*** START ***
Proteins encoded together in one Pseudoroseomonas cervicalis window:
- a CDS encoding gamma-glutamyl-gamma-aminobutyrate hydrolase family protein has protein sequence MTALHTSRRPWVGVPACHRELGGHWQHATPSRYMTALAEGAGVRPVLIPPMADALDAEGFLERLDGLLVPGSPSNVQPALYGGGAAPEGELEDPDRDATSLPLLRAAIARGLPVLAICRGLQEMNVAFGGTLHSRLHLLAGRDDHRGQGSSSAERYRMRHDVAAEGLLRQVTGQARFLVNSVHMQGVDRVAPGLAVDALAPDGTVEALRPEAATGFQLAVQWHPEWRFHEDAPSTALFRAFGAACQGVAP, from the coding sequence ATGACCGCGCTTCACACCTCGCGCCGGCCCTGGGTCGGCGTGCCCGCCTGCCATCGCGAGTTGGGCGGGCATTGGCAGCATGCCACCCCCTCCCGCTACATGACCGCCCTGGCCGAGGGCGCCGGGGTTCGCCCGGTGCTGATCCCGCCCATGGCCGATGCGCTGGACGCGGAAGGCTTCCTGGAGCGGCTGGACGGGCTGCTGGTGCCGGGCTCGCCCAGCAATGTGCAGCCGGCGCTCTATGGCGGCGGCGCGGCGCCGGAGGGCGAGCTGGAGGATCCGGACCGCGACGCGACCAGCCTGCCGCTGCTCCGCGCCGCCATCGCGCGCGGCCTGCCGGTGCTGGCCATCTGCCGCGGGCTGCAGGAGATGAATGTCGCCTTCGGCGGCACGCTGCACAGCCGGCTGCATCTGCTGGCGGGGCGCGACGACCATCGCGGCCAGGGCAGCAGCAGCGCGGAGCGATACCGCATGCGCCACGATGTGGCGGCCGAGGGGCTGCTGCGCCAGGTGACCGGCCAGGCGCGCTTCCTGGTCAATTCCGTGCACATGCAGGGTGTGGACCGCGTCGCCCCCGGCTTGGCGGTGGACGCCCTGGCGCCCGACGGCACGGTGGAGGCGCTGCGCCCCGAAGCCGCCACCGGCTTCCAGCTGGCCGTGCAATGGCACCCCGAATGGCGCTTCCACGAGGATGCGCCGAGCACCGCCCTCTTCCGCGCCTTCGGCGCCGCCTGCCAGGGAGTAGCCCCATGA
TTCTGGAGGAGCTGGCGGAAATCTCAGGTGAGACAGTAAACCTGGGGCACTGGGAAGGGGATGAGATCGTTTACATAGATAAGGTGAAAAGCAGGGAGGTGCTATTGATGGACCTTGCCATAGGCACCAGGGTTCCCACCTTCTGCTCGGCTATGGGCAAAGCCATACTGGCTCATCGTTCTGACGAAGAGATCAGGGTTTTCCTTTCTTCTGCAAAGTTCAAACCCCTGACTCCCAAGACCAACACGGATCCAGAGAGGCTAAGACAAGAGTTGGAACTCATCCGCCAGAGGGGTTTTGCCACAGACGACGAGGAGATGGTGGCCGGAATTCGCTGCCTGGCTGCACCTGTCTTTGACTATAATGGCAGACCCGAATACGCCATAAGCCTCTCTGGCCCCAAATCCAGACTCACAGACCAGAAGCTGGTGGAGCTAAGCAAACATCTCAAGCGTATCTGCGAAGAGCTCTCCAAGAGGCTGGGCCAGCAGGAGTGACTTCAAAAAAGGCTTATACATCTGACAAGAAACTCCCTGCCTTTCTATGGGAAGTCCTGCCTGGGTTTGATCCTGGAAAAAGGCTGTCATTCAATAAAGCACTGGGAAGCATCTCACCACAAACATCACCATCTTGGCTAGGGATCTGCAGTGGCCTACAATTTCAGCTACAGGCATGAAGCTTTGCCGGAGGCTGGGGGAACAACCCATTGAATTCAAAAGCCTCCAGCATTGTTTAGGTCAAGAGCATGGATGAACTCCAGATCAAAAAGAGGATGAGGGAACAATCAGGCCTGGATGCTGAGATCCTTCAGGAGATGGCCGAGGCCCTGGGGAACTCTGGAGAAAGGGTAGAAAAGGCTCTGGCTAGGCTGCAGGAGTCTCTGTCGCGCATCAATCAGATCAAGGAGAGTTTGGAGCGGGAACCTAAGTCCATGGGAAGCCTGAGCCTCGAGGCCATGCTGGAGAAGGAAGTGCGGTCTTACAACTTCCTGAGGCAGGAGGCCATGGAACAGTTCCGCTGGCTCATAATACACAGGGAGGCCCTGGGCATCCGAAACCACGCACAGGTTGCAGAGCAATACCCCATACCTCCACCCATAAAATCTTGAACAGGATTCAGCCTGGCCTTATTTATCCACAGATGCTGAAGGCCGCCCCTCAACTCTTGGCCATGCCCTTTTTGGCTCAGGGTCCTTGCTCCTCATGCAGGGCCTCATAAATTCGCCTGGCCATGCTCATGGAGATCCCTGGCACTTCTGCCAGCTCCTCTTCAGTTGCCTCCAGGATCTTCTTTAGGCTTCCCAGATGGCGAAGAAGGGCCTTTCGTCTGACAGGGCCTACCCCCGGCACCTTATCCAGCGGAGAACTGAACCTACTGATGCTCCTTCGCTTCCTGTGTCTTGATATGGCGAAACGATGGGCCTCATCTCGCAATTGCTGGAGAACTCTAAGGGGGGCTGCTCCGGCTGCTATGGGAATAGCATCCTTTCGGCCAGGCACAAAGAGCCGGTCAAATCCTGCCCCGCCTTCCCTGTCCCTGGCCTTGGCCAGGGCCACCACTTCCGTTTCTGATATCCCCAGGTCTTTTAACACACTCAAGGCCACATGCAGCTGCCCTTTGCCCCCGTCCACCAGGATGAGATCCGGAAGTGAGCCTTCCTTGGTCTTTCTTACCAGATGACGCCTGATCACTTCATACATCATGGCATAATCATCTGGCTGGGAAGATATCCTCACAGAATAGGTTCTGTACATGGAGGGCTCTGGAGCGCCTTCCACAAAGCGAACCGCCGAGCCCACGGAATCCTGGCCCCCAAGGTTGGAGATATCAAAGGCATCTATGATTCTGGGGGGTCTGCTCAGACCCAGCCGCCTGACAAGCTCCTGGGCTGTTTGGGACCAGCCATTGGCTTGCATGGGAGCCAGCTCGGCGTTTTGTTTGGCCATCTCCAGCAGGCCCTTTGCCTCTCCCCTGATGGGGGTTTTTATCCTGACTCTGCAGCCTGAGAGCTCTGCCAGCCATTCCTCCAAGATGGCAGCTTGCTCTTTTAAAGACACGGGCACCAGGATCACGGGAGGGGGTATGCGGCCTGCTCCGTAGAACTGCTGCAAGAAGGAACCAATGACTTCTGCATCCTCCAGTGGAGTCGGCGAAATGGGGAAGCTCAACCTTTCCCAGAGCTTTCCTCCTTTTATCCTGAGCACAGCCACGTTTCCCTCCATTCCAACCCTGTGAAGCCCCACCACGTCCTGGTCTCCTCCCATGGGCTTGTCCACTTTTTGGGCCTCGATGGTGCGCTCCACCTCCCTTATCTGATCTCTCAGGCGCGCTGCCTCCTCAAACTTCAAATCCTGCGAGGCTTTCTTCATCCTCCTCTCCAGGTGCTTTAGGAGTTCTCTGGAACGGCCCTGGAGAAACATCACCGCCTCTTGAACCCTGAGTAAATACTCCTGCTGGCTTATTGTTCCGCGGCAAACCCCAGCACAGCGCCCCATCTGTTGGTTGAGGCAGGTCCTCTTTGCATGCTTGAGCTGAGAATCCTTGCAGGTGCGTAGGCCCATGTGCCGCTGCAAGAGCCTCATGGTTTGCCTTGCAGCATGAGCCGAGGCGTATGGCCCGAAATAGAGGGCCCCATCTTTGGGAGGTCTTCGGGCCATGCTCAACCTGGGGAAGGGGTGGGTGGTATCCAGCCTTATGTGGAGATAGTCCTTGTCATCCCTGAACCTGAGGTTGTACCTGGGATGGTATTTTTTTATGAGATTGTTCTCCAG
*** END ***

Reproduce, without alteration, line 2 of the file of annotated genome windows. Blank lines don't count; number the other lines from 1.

- a CDS encoding gamma-glutamyl-gamma-aminobutyrate hydrolase family protein has protein sequence MTALHTSRRPWVGVPACHRELGGHWQHATPSRYMTALAEGAGVRPVLIPPMADALDAEGFLERLDGLLVPGSPSNVQPALYGGGAAPEGELEDPDRDATSLPLLRAAIARGLPVLAICRGLQEMNVAFGGTLHSRLHLLAGRDDHRGQGSSSAERYRMRHDVAAEGLLRQVTGQARFLVNSVHMQGVDRVAPGLAVDALAPDGTVEALRPEAATGFQLAVQWHPEWRFHEDAPSTALFRAFGAACQGVAP, from the coding sequence ATGACCGCGCTTCACACCTCGCGCCGGCCCTGGGTCGGCGTGCCCGCCTGCCATCGCGAGTTGGGCGGGCATTGGCAGCATGCCACCCCCTCCCGCTACATGACCGCCCTGGCCGAGGGCGCCGGGGTTCGCCCGGTGCTGATCCCGCCCATGGCCGATGCGCTGGACGCGGAAGGCTTCCTGGAGCGGCTGGACGGGCTGCTGGTGCCGGGCTCGCCCAGCAATGTGCAGCCGGCGCTCTATGGCGGCGGCGCGGCGCCGGAGGGCGAGCTGGAGGATCCGGACCGCGACGCGACCAGCCTGCCGCTGCTCCGCGCCGCCATCGCGCGCGGCCTGCCGGTGCTGGCCATCTGCCGCGGGCTGCAGGAGATGAATGTCGCCTTCGGCGGCACGCTGCACAGCCGGCTGCATCTGCTGGCGGGGCGCGACGACCATCGCGGCCAGGGCAGCAGCAGCGCGGAGCGATACCGCATGCGCCACGATGTGGCGGCCGAGGGGCTGCTGCGCCAGGTGACCGGCCAGGCGCGCTTCCTGGTCAATTCCGTGCACATGCAGGGTGTGGACCGCGTCGCCCCCGGCTTGGCGGTGGACGCCCTGGCGCCCGACGGCACGGTGGAGGCGCTGCGCCCCGAAGCCGCCACCGGCTTCCAGCTGGCCGTGCAATGGCACCCCGAATGGCGCTTCCACGAGGATGCGCCGAGCACCGCCCTCTTCCGCGCCTTCGGCGCCGCCTGCCAGGGAGTAGCCCCATGA